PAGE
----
LAS VEGAS (KTNV) — More than 140 Senate bills that deal with legal marijuana were introduced during the Nevada legislative session on Monday.
Senate bill 437 was among the popular proposals since it would create charter banks and credit unions for cannabis-related business.
Priscilla Vilchis, CEO of Premium Produce, told 13 Action News that the bill is geared in the right direction as running a cash-only marijuana company is very risky.
Nevada lawmakers consider pot-only banking, SB 437. It would create charter banks/credit unions for legal marijuana businesses. The CEO of Premium Produce says that’s a step in the right direction. @KTNV pic.twitter.com/998fnsDzAF— Cinthia Maldonado (@CinthiaKtnv) March 29, 2019
Currently, banks are reluctant to accept marijuana-related money since marijuana remains illegal under federal law.
Vilchis said she is forced to put her marijuana profits in a secure undisclosed location.
"I believe that these rules and regulations are so outdated that they just have to get in tune with this new industry," said Vilchis.
Vilchis said SB 437 would benefit the state and many business owners.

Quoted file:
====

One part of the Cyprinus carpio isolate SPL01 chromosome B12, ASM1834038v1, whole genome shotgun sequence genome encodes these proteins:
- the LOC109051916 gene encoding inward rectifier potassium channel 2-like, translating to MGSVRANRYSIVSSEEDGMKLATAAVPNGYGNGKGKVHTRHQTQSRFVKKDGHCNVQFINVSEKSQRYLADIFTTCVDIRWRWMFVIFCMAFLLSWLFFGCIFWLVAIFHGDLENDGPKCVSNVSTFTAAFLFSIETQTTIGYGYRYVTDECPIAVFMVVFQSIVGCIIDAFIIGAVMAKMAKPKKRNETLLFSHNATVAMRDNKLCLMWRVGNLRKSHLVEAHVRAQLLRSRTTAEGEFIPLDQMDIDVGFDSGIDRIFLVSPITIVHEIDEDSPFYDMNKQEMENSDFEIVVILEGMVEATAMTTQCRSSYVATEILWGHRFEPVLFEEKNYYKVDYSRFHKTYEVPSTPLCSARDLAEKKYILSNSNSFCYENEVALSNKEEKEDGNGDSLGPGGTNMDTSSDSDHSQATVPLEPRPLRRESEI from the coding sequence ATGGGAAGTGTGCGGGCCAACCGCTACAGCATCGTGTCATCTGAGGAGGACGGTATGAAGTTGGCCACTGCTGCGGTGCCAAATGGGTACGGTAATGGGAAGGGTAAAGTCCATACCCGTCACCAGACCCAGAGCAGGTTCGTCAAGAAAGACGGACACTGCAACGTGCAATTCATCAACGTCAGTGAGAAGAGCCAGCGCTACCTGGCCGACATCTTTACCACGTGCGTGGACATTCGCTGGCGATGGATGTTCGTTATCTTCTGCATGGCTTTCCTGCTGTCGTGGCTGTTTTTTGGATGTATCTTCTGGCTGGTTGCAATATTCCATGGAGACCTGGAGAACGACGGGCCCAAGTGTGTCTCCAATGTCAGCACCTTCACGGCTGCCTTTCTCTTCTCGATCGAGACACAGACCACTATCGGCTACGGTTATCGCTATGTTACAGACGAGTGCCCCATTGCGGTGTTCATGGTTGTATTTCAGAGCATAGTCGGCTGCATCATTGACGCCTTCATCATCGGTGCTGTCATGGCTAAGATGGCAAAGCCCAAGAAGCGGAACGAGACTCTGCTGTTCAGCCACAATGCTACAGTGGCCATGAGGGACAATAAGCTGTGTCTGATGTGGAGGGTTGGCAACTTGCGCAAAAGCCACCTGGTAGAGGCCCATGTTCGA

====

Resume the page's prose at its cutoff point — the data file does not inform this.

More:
“They would be able to track all of the income from seed to sale; it would eliminate the black market, save us a lot of money on security," Vilchis said.
She also advocates for the bill because her former bank closed her personal accounts for merely being in the cannabis industry.
“I became a high-risk client,” she said.
The name of the bank was not disclosed to 13 Action News.
However, Vilchis claims the money in those accounts were from other non-marijuana businesses and that the bank told her to take her money elsewhere.
"In no way did I ever deposit any marijuana money," she said.
Moving forward Vilchis told 13 Action News that it is time for the federal government and cannabis leaders to get on the same page.
"I believe there's going to be a lot of trial and error, but that's okay as at least we're moving in the positive direction," she said.
13 Action News reached out to the Nevada State Bank officials to ask if they would consider working with legal marijuana businesses if the Senate approves the bill, but an immediate answer was not received.